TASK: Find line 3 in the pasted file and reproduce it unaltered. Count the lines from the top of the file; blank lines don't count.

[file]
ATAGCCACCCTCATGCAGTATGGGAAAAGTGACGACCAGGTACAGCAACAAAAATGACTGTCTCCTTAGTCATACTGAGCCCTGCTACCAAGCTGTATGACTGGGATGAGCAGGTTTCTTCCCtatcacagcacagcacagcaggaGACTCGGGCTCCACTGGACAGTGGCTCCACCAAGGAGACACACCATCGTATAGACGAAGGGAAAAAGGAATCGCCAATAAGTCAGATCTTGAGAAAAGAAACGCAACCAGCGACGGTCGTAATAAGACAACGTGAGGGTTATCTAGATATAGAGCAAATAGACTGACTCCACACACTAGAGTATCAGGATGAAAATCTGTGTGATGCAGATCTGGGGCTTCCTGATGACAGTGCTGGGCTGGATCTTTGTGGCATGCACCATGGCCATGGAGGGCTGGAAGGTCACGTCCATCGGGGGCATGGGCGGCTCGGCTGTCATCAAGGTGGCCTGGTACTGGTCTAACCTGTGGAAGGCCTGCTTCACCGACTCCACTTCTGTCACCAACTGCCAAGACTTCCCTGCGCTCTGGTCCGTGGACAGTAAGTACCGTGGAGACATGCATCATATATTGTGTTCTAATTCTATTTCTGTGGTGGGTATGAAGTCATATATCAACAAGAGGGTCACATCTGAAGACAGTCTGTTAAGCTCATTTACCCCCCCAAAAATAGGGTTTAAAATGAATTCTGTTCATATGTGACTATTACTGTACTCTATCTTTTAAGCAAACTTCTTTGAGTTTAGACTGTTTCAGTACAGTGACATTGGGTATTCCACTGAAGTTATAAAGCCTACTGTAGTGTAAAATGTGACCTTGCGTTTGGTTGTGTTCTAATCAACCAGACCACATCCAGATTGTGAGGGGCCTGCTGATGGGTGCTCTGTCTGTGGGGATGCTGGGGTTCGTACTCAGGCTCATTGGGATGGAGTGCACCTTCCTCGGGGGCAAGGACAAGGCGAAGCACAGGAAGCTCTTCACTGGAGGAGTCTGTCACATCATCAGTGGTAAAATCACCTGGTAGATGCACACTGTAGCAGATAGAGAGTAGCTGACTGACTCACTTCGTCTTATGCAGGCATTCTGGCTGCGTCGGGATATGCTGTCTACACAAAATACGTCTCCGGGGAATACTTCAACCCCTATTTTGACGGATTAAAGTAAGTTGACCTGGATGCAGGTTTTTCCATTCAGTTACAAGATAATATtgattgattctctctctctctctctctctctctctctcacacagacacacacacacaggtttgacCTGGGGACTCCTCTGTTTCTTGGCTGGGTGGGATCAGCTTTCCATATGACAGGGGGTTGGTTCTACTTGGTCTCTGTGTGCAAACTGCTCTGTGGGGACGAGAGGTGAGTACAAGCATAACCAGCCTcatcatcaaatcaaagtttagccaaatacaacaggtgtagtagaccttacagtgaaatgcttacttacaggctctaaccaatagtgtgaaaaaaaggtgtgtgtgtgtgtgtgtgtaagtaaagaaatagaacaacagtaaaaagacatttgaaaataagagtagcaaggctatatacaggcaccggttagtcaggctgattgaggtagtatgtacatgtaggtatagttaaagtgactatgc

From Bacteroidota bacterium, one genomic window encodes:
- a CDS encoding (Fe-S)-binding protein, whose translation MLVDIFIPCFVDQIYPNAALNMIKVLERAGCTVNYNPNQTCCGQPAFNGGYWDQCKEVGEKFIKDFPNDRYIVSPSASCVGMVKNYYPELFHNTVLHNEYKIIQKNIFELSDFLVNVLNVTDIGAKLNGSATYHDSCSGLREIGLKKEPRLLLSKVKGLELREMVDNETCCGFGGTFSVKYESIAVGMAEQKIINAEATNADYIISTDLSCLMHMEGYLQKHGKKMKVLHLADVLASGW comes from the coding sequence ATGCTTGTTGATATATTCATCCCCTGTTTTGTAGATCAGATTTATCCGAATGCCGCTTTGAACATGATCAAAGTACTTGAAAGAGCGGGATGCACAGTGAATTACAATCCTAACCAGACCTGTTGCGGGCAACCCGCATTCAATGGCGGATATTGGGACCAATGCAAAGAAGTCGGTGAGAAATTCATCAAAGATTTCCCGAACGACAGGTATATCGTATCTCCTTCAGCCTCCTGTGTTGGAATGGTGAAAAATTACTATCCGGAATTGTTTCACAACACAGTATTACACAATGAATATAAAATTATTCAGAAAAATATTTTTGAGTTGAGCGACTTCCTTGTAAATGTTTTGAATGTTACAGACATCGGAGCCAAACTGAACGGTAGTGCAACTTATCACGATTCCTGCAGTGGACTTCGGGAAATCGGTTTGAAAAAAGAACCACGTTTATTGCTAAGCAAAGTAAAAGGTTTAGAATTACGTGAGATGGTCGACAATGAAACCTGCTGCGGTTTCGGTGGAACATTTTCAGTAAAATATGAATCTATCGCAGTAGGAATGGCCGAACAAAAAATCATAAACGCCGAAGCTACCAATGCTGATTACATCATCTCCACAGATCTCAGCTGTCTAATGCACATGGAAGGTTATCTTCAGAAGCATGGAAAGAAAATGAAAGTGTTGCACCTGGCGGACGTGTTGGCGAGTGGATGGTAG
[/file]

- a CDS encoding (Fe-S)-binding protein, whose translation MLVDIFIPCFVDQIYPNAALNMIKVLERAGCTVNYNPNQTCCGQPAFNGGYWDQCKEVGEKFIKDFPNDRYIVSPSASCVGMVKNYYPELFHNTVLHNEYKIIQKNIFELSDFLVNVLNVTDIGAKLNGSATYHDSCSGLREIGLKKEPRLLLSKVKGLELREMVDNETCCGFGGTFSVKYESIAVGMAEQKIINAEATNADYIISTDLSCLMHMEGYLQKHGKKMKVLHLADVLASGW comes from the coding sequence ATGCTTGTTGATATATTCATCCCCTGTTTTGTAGATCAGATTTATCCGAATGCCGCTTTGAACATGATCAAAGTACTTGAAAGAGCGGGATGCACAGTGAATTACAATCCTAACCAGACCTGTTGCGGGCAACCCGCATTCAATGGCGGATATTGGGACCAATGCAAAGAAGTCGGTGAGAAATTCATCAAAGATTTCCCGAACGACAGGTATATCGTATCTCCTTCAGCCTCCTGTGTTGGAATGGTGAAAAATTACTATCCGGAATTGTTTCACAACACAGTATTACACAATGAATATAAAATTATTCAGAAAAATATTTTTGAGTTGAGCGACTTCCTTGTAAATGTTTTGAATGTTACAGACATCGGAGCCAAACTGAACGGTAGTGCAACTTATCACGATTCCTGCAGTGGACTTCGGGAAATCGGTTTGAAAAAAGAACCACGTTTATTGCTAAGCAAAGTAAAAGGTTTAGAATTACGTGAGATGGTCGACAATGAAACCTGCTGCGGTTTCGGTGGAACATTTTCAGTAAAATATGAATCTATCGCAGTAGGAATGGCCGAACAAAAAATCATAAACGCCGAAGCTACCAATGCTGATTACATCATCTCCACAGATCTCAGCTGTCTAATGCACATGGAAGGTTATCTTCAGAAGCATGGAAAGAAAATGAAAGTGTTGCACCTGGCGGACGTGTTGGCGAGTGGATGGTAG